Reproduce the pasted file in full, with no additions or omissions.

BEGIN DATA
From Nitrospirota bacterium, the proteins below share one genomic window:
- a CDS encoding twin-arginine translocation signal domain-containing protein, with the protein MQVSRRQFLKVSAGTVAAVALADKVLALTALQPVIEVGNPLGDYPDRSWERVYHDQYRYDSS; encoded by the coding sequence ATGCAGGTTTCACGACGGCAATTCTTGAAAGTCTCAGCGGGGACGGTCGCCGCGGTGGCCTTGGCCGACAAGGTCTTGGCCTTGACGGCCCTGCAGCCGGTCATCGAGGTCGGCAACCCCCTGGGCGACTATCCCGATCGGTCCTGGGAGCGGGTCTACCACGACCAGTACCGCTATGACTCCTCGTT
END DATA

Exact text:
From Nitrospirota bacterium, the proteins below share one genomic window:
- a CDS encoding twin-arginine translocation signal domain-containing protein, with the protein MQVSRRQFLKVSAGTVAAVALADKVLALTALQPVIEVGNPLGDYPDRSWERVYHDQYRYDSS; encoded by the coding sequence ATGCAGGTTTCACGACGGCAATTCTTGAAAGTCTCAGCGGGGACGGTCGCCGCGGTGGCCTTGGCCGACAAGGTCTTGGCCTTGACGGCCCTGCAGCCGGTCATCGAGGTCGGCAACCCCCTGGGCGACTATCCCGATCGGTCCTGGGAGCGGGTCTACCACGACCAGTACCGCTATGACTCCTCGTT